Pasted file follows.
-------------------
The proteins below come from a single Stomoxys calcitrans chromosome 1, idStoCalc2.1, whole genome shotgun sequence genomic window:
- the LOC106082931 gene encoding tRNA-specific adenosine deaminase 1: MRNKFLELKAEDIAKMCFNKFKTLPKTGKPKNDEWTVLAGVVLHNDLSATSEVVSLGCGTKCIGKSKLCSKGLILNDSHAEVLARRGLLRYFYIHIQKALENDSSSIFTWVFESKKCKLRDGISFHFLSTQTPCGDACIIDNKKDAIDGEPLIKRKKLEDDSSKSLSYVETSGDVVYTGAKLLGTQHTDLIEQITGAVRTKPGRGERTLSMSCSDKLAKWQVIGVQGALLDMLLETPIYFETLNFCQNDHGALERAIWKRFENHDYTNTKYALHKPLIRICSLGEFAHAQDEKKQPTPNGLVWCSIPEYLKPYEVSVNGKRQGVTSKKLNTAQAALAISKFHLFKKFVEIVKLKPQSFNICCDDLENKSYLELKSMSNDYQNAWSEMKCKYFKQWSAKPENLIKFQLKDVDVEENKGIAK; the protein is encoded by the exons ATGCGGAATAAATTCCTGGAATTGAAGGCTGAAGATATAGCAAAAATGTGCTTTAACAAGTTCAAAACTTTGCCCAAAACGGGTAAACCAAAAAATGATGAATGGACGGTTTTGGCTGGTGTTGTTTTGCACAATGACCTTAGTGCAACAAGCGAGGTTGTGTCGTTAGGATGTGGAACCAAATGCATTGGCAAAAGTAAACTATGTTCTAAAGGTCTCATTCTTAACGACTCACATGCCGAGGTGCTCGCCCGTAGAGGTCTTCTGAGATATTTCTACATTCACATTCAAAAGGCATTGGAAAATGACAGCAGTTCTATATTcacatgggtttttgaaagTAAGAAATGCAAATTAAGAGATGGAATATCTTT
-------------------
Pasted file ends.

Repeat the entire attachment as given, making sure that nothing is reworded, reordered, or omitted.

The proteins below come from a single Stomoxys calcitrans chromosome 1, idStoCalc2.1, whole genome shotgun sequence genomic window:
- the LOC106082931 gene encoding tRNA-specific adenosine deaminase 1: MRNKFLELKAEDIAKMCFNKFKTLPKTGKPKNDEWTVLAGVVLHNDLSATSEVVSLGCGTKCIGKSKLCSKGLILNDSHAEVLARRGLLRYFYIHIQKALENDSSSIFTWVFESKKCKLRDGISFHFLSTQTPCGDACIIDNKKDAIDGEPLIKRKKLEDDSSKSLSYVETSGDVVYTGAKLLGTQHTDLIEQITGAVRTKPGRGERTLSMSCSDKLAKWQVIGVQGALLDMLLETPIYFETLNFCQNDHGALERAIWKRFENHDYTNTKYALHKPLIRICSLGEFAHAQDEKKQPTPNGLVWCSIPEYLKPYEVSVNGKRQGVTSKKLNTAQAALAISKFHLFKKFVEIVKLKPQSFNICCDDLENKSYLELKSMSNDYQNAWSEMKCKYFKQWSAKPENLIKFQLKDVDVEENKGIAK; the protein is encoded by the exons ATGCGGAATAAATTCCTGGAATTGAAGGCTGAAGATATAGCAAAAATGTGCTTTAACAAGTTCAAAACTTTGCCCAAAACGGGTAAACCAAAAAATGATGAATGGACGGTTTTGGCTGGTGTTGTTTTGCACAATGACCTTAGTGCAACAAGCGAGGTTGTGTCGTTAGGATGTGGAACCAAATGCATTGGCAAAAGTAAACTATGTTCTAAAGGTCTCATTCTTAACGACTCACATGCCGAGGTGCTCGCCCGTAGAGGTCTTCTGAGATATTTCTACATTCACATTCAAAAGGCATTGGAAAATGACAGCAGTTCTATATTcacatgggtttttgaaagTAAGAAATGCAAATTAAGAGATGGAATATCTTT